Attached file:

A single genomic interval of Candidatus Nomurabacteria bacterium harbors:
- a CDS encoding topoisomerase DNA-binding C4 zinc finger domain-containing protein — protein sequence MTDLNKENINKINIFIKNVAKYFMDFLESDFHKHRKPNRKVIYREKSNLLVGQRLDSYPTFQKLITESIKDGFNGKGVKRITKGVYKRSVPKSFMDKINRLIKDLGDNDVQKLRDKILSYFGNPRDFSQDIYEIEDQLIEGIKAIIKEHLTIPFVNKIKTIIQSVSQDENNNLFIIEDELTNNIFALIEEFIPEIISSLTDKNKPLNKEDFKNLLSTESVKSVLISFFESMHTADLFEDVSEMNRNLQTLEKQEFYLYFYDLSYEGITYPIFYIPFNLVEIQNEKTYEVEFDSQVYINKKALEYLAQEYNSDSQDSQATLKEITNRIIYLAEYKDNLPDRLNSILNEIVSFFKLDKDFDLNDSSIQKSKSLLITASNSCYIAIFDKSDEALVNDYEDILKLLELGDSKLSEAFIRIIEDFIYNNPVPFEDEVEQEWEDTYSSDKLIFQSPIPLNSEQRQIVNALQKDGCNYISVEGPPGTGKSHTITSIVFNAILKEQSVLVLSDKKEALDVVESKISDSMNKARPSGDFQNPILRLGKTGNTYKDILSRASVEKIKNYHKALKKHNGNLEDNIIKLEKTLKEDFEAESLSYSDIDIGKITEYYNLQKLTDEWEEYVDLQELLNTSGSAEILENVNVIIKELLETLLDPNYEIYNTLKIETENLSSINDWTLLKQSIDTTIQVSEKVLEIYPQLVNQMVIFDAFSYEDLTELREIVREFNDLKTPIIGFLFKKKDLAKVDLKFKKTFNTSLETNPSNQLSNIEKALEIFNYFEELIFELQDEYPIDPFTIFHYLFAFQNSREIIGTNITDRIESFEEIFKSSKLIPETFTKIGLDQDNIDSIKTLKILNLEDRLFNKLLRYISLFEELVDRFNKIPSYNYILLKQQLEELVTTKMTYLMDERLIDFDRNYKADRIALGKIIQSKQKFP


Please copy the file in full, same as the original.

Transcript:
A single genomic interval of Candidatus Nomurabacteria bacterium harbors:
- a CDS encoding topoisomerase DNA-binding C4 zinc finger domain-containing protein — protein sequence MTDLNKENINKINIFIKNVAKYFMDFLESDFHKHRKPNRKVIYREKSNLLVGQRLDSYPTFQKLITESIKDGFNGKGVKRITKGVYKRSVPKSFMDKINRLIKDLGDNDVQKLRDKILSYFGNPRDFSQDIYEIEDQLIEGIKAIIKEHLTIPFVNKIKTIIQSVSQDENNNLFIIEDELTNNIFALIEEFIPEIISSLTDKNKPLNKEDFKNLLSTESVKSVLISFFESMHTADLFEDVSEMNRNLQTLEKQEFYLYFYDLSYEGITYPIFYIPFNLVEIQNEKTYEVEFDSQVYINKKALEYLAQEYNSDSQDSQATLKEITNRIIYLAEYKDNLPDRLNSILNEIVSFFKLDKDFDLNDSSIQKSKSLLITASNSCYIAIFDKSDEALVNDYEDILKLLELGDSKLSEAFIRIIEDFIYNNPVPFEDEVEQEWEDTYSSDKLIFQSPIPLNSEQRQIVNALQKDGCNYISVEGPPGTGKSHTITSIVFNAILKEQSVLVLSDKKEALDVVESKISDSMNKARPSGDFQNPILRLGKTGNTYKDILSRASVEKIKNYHKALKKHNGNLEDNIIKLEKTLKEDFEAESLSYSDIDIGKITEYYNLQKLTDEWEEYVDLQELLNTSGSAEILENVNVIIKELLETLLDPNYEIYNTLKIETENLSSINDWTLLKQSIDTTIQVSEKVLEIYPQLVNQMVIFDAFSYEDLTELREIVREFNDLKTPIIGFLFKKKDLAKVDLKFKKTFNTSLETNPSNQLSNIEKALEIFNYFEELIFELQDEYPIDPFTIFHYLFAFQNSREIIGTNITDRIESFEEIFKSSKLIPETFTKIGLDQDNIDSIKTLKILNLEDRLFNKLLRYISLFEELVDRFNKIPSYNYILLKQQLEELVTTKMTYLMDERLIDFDRNYKADRIALGKIIQSKQKFP